And speaking of culinary school, that's another can of worms.

 

Personally, although I love what I do, I wish I had chosen a different line of work.......one that I can support myself on.

post #8 of 36

Well said, Annie.  I can do baking and pastry because my husband has a good job that pays the bills.  I'd probably have to live in my shop to get by if I didn't have him to support and help me financially.  I also have a Bachelor's degree and a Master's in an entirely different field so I do have a backup plan if I get sick and tired of working for slave wages. 

 

Pastry chefs are also largely being phased out in favour of a frozen product in alot of areas.  It's really sad but true.

 

Due to the popularity of shows like Cake Boss, Ace of Cakes, Hell's Kitchen, etc it seems the market is getting saturated with people with a desire to work in this field.  Finding a full time job in baking and pastry is difficult...I actually had to create my own job by opening my own patisserie.  That's a completely different story...but let me suffice to say...if I thought being an employee was challenging....it was nothing compared to owning my own shop!  At least as an employee I made a little bit of money...as an owner....well...let's suffice to say everyone got paid BUT ME and I worked the longest hours! 

 

With that said...there are other areas in the world where you could probably get full time work in this field for slightly better pay.  I know Chef Ed has mentioned that they are crying for good pastry chefs in Florida....and Jelly mentioned Vegas. 

 

But it is all true...the pay is not great, the hours are long, the work is physically demanding, and you and your family will have to sacrifice significantly in order for you to be able to work in this field. 

 

But if you love it...really love it...none of these things will bother you that much.  Best way to find out?  Go work in a fast paced bakery for a summer.  Volunteer to help out during the Christmas rush.  If you still love it...then this is probably something you could pursue for a lifetime.

 

Others have listed some of the "perks" that you can take advantage of such as travelling and working in kitchens in other areas of the world, etc....so there are definitely some fun and exciting aspects as well. 

 

Best of luck to you in your decision.  I think you're very wise to be carefully weighing all of your options now. 


Edited by chefelle - 8/21/10 at 11:43am
post #9 of 36

I was reading every-ones reply and just want to let you know i signed up to chef talk so that I could say a little something .I know you're asking the professionals go with your  instinct and don't second guess your self if you want to change jobs because thing really didn't work out ,so you write a new chapter in life but i can tell you that you will never re grate looking back and saying, what would pastry be like if i went that route.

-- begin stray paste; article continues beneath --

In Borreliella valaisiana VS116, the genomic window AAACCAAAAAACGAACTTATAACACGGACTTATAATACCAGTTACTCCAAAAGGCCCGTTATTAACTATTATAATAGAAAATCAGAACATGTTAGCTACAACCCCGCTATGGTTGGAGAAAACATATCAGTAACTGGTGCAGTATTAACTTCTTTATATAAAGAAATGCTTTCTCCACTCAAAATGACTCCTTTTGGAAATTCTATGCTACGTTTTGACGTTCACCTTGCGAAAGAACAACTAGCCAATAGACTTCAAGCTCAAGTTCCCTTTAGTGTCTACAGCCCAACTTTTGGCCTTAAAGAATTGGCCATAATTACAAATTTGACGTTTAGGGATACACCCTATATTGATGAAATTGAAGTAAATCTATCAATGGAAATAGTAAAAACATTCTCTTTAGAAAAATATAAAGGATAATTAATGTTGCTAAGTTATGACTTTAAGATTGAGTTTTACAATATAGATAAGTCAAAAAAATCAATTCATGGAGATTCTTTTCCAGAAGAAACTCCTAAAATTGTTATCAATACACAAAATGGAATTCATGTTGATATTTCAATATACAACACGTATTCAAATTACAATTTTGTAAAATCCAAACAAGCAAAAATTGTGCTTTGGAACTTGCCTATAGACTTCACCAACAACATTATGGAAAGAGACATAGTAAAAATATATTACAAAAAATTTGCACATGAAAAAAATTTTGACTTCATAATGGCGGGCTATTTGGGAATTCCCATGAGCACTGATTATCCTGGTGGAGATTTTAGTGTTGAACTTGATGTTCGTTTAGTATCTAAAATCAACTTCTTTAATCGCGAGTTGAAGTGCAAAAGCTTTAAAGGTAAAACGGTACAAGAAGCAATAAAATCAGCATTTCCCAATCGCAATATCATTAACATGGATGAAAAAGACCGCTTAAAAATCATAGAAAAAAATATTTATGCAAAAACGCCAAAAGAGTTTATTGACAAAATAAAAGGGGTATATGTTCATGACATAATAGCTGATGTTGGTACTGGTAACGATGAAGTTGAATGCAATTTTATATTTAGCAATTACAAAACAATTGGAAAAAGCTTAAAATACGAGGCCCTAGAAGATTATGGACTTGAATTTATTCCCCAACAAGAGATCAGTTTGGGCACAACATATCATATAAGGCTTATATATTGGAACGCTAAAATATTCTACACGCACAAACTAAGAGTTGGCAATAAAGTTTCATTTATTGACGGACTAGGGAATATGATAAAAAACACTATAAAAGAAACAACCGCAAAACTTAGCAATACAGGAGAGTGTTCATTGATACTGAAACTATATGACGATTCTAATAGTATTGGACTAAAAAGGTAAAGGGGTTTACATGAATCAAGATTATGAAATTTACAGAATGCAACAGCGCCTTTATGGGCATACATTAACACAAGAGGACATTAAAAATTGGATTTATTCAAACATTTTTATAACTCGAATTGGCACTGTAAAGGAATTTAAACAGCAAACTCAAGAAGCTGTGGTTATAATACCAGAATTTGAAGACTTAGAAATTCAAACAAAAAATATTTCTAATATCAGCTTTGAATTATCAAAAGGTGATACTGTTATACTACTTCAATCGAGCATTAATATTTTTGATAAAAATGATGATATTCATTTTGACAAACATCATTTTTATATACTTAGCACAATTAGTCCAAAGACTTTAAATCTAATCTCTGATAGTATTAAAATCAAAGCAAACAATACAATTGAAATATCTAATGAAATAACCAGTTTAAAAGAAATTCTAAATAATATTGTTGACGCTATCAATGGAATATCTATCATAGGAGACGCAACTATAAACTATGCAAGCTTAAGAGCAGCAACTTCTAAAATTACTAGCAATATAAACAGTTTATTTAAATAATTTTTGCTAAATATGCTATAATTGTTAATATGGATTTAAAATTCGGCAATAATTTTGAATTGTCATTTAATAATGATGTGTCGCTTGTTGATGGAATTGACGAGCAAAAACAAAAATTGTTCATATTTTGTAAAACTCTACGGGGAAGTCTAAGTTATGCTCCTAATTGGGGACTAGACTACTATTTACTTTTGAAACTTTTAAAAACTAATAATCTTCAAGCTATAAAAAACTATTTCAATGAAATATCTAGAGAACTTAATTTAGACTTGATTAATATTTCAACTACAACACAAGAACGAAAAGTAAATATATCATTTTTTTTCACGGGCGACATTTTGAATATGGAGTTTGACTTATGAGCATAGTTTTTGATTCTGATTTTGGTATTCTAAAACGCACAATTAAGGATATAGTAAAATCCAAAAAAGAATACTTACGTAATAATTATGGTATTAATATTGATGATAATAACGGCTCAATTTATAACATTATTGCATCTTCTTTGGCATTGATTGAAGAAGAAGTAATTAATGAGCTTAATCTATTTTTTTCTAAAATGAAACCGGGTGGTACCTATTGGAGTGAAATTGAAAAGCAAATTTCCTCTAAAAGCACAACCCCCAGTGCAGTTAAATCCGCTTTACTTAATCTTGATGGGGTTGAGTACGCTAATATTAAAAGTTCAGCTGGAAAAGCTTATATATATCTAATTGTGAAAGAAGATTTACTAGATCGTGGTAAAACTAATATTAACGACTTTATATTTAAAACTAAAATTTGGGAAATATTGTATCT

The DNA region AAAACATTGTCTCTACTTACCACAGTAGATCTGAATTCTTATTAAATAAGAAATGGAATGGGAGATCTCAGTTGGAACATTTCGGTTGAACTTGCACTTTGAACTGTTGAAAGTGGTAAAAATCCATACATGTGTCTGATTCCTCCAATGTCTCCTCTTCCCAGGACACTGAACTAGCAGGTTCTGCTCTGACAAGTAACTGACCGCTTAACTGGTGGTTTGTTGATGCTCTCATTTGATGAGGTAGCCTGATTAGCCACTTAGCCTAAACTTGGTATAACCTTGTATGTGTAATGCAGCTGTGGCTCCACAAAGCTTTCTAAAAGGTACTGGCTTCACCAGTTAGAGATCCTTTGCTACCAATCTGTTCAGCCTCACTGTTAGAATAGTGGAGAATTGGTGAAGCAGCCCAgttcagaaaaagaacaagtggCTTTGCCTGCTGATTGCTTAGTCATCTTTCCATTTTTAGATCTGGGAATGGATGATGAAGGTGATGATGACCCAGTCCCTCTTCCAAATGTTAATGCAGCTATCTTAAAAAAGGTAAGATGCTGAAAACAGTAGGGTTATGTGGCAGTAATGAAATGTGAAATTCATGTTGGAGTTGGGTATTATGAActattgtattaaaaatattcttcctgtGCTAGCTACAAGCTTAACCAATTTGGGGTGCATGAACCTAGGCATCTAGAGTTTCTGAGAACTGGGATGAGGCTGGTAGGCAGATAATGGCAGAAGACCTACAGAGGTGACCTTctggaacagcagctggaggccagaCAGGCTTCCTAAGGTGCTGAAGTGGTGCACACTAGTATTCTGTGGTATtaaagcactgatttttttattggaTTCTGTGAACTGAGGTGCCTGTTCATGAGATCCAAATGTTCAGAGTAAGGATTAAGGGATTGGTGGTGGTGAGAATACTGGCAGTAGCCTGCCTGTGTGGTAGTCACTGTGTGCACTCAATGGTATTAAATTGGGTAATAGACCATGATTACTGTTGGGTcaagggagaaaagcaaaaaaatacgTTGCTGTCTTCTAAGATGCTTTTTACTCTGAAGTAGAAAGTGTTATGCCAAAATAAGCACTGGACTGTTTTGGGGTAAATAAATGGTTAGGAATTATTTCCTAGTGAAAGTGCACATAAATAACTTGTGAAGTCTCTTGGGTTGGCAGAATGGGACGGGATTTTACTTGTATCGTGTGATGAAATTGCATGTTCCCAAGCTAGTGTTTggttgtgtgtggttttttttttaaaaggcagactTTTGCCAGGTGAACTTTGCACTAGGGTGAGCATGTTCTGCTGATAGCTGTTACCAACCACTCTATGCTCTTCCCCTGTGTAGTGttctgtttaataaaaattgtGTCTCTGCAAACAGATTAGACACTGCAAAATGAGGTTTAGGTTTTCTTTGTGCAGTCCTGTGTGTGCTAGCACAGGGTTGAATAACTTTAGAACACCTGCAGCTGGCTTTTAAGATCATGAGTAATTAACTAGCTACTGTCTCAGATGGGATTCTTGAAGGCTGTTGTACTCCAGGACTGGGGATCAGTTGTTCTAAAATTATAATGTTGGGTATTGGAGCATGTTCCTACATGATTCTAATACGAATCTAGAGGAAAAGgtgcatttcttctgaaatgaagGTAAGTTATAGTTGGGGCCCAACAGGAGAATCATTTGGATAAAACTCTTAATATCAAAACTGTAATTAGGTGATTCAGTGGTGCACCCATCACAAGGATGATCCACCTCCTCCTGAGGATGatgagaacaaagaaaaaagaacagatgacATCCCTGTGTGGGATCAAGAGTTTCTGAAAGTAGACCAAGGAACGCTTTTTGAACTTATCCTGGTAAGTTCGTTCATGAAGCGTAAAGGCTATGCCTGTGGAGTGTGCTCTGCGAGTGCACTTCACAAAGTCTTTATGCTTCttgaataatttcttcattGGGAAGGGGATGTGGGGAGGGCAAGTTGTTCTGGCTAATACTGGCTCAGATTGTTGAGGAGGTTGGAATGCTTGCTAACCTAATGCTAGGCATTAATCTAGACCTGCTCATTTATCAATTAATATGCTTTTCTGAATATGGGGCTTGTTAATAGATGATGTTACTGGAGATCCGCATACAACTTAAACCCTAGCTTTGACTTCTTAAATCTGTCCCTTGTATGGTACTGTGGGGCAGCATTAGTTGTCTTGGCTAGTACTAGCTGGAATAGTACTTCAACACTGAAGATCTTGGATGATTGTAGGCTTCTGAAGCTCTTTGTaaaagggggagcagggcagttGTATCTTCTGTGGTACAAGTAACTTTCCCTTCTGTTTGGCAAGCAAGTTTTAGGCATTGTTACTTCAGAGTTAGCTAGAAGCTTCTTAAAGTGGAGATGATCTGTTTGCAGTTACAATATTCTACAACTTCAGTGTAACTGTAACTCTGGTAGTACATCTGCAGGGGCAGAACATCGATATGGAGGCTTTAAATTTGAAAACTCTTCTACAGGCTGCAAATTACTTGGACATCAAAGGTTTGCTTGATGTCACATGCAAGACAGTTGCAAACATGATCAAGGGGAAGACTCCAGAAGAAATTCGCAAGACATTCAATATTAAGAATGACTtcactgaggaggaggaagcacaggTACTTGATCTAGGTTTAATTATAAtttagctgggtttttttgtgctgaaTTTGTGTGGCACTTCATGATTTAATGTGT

If you are clear on what you want put all your heart in it and practice ,practice,practice  you can be at the top of your game . Only after doing things for some time and picking  the little things up in the industry though other people you really get the point of "I've done my time " if your like me I started at the age of 15 worked as a dish washer went to prep cook but when i was asked to make pastry i was in another world i didn't go home smelling like the dishes or seafood anymore I was Happy and really couldn't believe i was getting payed for doing it  .The one thing school or anyone else for that matter doesn't tell you is if you can make yourself well rounded and be very good at it. you can make good money but you need to know very clear your self worth(so that if you say you can do something you do it and get a good price for doing it)and what you bring to the table you will have to work hard at this and always be your own motivator .You become what your environment is .YOU set the standards,You set the motivation ,others will soon follow and before you now it your at the top just remember to have fun along the way Because time is something you don't get back so make it count for you.If your happy ,happiness follows

post #10 of 36

I just joined this site and am glad I did. I also wanted to reiterate all the above responses about becoming a pastry chef. I was 41 when I got into the field, tired of my old career (I didn't like many of my clients, either - they were so darn cheap). I, too, would not have been able to get started without some secondary income. You do have to work very hard for small wages until you get some recognition and can finally land a fat job. However, get ready for - as was also mentioned above - egos, bad tempers, sociopathic chefs and cooks and being treated with less respect because you're "pastry". I've seen it all. My last job paid $38,000 which finally allowed me to pay my bills, and I found out my predecessor was making over $40K. I got fired because my boss looked for ways to call me out on the most ridiculous stuff. I did wedding cakes as well, and they were never good enough. Never mind that they gave them away to book the weddings, but they did look nice. Everyone else I worked with said as much. I've never had a boss who held me to a different standard than everyone else. So, you see, it's not the most divine environment, but there are good places to work as well. I've had jobs that I loved, and a few I couldn't stand. The last one was the worst. Getting fired was a good thing for me.

 

Now, I'm planning on putting together all that I've learned and starting my own business doing the farmers markets. That will give me the freedom to do what I do best on my own terms. Especially artisan breads, which is big right now. It may end up morphing into a bakery, but I decided to hold off to have some fun with what I do.